Canada Goose Drops After Cutting Forecast on Drag From Virus
(Bloomberg) -- Canada Goose Holdings Inc. fell after the company said the coronavirus is “having a material negative impact” and cut its full-year forecast for sales and profit.
Revenue at the luxury parka maker will rise as much as 15% for the fiscal year that ends in March, down from a previous outlook of at least 20%, the company said Friday. Profit per share, excluding some items, will be between a drop of 2.2% and a gain of 0.7%, far below its prior forecast of at least 25% growth.
The company joined Burberry Group Plc Friday, and other high-end clothing companies this week, in slashing or scrapping forecasts because of the virus. Canada Goose Chief Financial Officer Jonathan Sinclair said on an earnings call Friday that revenue in China is currently at “negligible levels.”
The virus is affecting both brick-and-mortar stores and e-commerce across the country. Canada Goose has three stores in mainland China and two in Hong Kong. Travel restrictions related to the coronavirus have cut tourist shopping in North America and Europe as well, and the impact could extend depending on the duration of the outbreak.
“Canada Goose is effectively entering its low season a few months early,” said Maxime Boucher, an analyst at Bloomberg Intelligence. “Delayed sales of parkas may not be recouped until next winter even if the virus is quickly contained.”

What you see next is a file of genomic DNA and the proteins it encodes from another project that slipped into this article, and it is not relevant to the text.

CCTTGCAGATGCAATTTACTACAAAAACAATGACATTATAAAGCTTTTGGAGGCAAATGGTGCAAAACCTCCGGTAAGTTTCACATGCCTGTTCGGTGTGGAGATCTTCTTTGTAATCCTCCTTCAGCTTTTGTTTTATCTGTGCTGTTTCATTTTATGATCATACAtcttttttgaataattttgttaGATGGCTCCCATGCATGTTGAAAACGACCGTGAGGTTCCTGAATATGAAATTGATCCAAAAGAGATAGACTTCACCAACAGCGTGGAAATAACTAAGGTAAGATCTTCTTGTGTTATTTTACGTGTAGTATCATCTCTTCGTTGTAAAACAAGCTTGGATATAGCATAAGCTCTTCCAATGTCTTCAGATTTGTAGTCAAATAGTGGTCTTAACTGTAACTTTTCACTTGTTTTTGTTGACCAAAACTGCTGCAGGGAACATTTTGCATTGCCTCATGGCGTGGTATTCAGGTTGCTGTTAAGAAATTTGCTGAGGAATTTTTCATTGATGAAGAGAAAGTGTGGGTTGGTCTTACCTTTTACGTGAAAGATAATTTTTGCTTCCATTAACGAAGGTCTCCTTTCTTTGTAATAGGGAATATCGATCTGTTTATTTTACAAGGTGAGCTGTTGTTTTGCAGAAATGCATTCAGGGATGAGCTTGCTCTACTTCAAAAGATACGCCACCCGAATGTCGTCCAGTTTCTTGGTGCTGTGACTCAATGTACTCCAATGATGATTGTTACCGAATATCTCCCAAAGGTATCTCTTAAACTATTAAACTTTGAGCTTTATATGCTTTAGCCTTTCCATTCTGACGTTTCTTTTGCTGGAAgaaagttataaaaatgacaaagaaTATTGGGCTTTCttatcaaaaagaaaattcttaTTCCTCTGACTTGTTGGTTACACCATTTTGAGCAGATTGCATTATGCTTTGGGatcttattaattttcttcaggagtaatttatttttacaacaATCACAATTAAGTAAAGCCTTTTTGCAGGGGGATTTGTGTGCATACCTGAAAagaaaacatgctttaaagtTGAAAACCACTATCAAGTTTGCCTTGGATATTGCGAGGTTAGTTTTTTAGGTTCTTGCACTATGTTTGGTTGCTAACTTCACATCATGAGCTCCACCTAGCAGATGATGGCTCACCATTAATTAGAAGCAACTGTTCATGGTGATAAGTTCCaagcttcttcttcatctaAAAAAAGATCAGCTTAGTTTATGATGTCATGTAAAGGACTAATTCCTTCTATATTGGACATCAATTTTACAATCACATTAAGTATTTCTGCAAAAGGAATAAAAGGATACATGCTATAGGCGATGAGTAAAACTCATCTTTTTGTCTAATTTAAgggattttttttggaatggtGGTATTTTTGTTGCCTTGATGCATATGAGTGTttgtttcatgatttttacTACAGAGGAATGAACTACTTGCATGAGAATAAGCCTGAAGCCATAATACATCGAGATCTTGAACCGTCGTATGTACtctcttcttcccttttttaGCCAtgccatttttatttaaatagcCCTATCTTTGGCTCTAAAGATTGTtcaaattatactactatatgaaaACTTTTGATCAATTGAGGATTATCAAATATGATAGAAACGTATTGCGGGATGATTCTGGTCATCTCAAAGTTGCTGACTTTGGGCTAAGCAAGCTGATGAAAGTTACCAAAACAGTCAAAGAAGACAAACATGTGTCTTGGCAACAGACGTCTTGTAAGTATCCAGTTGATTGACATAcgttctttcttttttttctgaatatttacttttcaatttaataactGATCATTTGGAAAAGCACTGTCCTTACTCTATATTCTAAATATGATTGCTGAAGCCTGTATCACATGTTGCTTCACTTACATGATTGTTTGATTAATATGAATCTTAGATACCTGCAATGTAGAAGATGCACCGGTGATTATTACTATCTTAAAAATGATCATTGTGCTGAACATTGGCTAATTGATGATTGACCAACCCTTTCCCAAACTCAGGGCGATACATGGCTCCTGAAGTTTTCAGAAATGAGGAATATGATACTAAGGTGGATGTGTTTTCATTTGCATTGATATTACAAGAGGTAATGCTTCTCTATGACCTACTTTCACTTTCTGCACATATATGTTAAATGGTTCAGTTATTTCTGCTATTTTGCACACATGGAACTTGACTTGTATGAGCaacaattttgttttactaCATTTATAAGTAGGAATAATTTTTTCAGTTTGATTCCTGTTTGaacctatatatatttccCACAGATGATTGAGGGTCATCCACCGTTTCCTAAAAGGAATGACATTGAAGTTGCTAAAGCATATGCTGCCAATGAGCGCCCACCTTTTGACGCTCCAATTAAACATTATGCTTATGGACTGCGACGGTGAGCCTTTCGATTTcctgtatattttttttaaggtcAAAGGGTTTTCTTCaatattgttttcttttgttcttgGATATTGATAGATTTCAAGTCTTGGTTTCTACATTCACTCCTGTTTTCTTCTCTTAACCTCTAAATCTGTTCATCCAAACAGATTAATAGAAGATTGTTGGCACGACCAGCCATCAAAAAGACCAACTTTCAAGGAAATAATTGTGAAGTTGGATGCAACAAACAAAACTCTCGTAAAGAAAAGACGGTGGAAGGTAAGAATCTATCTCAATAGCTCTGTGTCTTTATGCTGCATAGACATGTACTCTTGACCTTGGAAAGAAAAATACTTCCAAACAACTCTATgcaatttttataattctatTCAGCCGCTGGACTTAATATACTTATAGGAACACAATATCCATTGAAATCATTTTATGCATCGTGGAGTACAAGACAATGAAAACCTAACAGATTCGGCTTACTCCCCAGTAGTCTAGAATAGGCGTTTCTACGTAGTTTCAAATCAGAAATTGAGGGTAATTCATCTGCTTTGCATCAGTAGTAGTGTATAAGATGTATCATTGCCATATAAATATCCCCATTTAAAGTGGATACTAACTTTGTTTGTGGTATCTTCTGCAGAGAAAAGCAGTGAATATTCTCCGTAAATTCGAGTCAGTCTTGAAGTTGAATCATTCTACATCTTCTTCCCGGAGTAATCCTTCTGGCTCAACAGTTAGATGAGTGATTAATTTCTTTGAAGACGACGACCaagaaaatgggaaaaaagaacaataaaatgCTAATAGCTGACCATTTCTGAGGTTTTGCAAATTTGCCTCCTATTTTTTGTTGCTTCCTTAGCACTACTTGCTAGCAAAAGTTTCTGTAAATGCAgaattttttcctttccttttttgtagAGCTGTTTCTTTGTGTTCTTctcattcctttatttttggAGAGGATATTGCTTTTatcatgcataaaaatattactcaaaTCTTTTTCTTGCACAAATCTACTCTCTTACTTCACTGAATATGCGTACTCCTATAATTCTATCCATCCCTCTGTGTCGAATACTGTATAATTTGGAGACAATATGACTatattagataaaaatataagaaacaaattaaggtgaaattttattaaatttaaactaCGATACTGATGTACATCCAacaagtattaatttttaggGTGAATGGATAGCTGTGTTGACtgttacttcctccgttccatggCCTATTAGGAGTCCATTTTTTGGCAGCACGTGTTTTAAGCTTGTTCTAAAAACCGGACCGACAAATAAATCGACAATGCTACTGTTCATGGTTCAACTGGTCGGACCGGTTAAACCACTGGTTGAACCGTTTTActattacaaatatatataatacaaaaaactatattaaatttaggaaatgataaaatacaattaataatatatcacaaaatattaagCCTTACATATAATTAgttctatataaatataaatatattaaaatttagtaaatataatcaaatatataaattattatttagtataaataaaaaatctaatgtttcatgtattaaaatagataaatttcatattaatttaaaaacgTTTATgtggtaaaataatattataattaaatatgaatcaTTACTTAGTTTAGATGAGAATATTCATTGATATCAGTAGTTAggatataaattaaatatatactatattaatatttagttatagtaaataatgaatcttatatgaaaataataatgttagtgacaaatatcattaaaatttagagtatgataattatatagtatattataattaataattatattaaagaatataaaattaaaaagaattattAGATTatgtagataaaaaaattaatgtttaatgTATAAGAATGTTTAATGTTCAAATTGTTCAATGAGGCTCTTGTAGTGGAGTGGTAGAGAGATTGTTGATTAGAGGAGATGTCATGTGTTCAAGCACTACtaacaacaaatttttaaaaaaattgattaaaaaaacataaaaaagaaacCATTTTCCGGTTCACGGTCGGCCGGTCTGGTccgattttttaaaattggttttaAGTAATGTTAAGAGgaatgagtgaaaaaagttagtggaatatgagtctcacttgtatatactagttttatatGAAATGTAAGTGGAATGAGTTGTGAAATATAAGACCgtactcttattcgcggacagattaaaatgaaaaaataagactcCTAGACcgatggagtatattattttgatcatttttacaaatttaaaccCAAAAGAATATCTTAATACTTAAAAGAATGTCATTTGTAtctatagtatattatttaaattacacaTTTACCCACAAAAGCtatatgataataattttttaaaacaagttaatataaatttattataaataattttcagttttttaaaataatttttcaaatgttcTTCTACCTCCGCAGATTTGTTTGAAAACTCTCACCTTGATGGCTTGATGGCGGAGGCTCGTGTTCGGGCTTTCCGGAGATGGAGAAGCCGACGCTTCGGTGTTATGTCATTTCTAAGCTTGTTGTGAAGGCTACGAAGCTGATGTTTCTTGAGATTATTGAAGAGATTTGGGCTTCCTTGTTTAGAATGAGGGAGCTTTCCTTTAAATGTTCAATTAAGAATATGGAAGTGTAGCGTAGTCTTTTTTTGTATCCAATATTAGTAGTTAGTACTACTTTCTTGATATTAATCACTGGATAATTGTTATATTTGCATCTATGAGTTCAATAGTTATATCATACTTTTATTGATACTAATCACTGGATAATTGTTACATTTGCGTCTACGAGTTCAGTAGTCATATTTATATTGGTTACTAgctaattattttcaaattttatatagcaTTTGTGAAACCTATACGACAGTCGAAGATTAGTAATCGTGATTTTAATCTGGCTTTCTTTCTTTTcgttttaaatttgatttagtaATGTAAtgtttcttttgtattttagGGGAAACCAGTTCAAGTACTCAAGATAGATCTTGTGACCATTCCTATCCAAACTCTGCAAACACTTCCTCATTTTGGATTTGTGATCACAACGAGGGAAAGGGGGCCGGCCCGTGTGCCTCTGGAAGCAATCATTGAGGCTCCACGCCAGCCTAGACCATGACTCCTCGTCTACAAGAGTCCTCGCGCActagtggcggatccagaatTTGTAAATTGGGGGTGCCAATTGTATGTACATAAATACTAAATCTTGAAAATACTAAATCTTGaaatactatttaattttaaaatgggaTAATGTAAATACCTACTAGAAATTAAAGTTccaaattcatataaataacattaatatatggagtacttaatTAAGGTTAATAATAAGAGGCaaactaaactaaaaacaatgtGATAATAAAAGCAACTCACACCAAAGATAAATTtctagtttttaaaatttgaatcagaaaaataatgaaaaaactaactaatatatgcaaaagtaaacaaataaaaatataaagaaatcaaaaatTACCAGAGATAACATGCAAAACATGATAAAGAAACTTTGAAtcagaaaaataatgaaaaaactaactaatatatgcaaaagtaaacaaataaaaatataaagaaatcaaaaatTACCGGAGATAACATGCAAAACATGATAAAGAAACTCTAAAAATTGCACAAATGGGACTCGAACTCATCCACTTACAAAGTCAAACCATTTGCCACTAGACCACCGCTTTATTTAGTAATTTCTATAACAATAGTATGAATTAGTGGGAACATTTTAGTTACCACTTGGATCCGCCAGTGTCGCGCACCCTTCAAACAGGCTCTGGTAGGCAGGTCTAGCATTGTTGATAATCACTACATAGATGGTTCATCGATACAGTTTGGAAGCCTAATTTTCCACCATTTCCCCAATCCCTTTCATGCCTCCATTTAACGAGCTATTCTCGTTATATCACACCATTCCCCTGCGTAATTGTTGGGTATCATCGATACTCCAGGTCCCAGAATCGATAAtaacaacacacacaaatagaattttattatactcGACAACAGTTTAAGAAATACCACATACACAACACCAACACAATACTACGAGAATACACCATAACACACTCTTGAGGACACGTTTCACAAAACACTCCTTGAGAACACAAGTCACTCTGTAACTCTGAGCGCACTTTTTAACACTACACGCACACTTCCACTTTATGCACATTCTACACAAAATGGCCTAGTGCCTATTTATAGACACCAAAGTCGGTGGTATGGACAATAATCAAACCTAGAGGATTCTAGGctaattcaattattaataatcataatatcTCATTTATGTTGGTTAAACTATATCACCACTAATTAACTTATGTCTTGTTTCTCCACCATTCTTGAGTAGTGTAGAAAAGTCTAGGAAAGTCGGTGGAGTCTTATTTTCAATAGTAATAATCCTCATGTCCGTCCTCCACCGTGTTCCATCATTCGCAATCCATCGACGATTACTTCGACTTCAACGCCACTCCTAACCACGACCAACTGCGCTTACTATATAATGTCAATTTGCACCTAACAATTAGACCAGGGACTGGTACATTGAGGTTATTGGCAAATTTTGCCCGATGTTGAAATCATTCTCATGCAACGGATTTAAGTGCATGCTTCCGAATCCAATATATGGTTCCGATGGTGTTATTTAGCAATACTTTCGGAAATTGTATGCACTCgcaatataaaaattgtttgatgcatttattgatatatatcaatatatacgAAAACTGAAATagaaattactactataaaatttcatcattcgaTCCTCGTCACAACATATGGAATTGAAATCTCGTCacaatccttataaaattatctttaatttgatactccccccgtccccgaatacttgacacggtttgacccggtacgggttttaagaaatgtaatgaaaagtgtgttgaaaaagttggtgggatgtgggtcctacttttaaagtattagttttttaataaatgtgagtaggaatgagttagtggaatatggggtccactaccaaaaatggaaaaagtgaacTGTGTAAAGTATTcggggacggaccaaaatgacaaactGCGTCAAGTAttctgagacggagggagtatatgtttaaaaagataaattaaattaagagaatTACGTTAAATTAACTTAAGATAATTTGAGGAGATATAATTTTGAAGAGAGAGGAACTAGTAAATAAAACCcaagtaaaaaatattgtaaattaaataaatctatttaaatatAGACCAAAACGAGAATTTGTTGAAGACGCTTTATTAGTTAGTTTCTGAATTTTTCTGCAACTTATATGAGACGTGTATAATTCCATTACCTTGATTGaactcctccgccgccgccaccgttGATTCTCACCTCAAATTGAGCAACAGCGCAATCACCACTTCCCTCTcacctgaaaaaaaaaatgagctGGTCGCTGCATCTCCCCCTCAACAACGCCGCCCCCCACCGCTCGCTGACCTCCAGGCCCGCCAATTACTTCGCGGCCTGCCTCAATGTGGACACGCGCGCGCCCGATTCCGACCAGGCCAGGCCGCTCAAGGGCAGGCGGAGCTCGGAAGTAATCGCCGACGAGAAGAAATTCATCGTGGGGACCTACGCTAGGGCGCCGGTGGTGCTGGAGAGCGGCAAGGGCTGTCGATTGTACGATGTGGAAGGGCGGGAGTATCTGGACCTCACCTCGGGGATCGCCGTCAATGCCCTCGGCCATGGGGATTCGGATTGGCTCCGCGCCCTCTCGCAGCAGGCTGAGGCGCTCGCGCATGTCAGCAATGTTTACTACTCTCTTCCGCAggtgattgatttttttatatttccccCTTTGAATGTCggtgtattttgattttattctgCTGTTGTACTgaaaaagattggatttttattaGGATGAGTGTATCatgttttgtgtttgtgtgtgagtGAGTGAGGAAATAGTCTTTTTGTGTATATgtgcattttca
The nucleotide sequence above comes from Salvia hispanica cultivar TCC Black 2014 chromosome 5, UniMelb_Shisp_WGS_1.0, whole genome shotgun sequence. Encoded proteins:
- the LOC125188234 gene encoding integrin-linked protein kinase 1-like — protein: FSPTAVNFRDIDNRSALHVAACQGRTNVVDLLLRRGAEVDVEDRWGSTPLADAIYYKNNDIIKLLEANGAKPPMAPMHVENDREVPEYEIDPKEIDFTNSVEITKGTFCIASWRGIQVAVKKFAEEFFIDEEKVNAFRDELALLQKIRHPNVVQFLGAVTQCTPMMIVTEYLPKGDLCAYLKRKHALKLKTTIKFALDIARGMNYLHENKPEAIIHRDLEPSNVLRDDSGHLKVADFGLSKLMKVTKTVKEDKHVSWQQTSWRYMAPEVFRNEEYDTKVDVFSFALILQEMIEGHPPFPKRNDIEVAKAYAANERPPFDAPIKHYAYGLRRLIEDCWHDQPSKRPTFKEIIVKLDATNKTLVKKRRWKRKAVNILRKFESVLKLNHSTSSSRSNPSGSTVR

The shares dropped as much as 8.1% in Toronto, the biggest intraday slide in almost three months. The Canadian shares had declined 6.1% this year through Thursday’s close, as investors expect Chinese consumers to stay away from stores to minimize exposure risks to the coronavirus.
The virus adds to earlier business disruptions caused by political protests in Hong Kong that drove away tourists and shoppers in recent months. To be sure, revenue in Asia had doubled last quarter to C$94.7 ($71.1 million), before the outbreak, showing the region has been a strong growth driver.
“We believe we are poised to resume our strong growth trajectory in greater China when this is over,” Sinclair said.
In other results for the company’s fiscal third-quarter, which ended Dec. 29, profit and revenue topped analysts’ estimates. And direct-to-consumer sales climbed 28% to C$301.8 million.
The stock has also become a magnet for short sellers, whose positions now account for $608 million, or about 32% of the company’s float, according to data by financial analytics firm S3 Partners LLC.
Toronto-based Canada Goose sought to assuage investor concerns about swelling inventory levels and reports of discounts by some retailers, which weighed on the stock in recent months.
The company is reducing its reliance on third-party manufacturing in Canada by two-thirds and ramping up in-house production, Chief Executive Officer Dani Reiss said on the call Friday. Inventory levels relative to growth will normalize by the third quarter of the next fiscal year, he said.
Reiss also repeated that Canada Goose is a full-price brand.
“We don’t believe in being promotional”, he said. “We’re not prepared to participate in a race to the bottom.”
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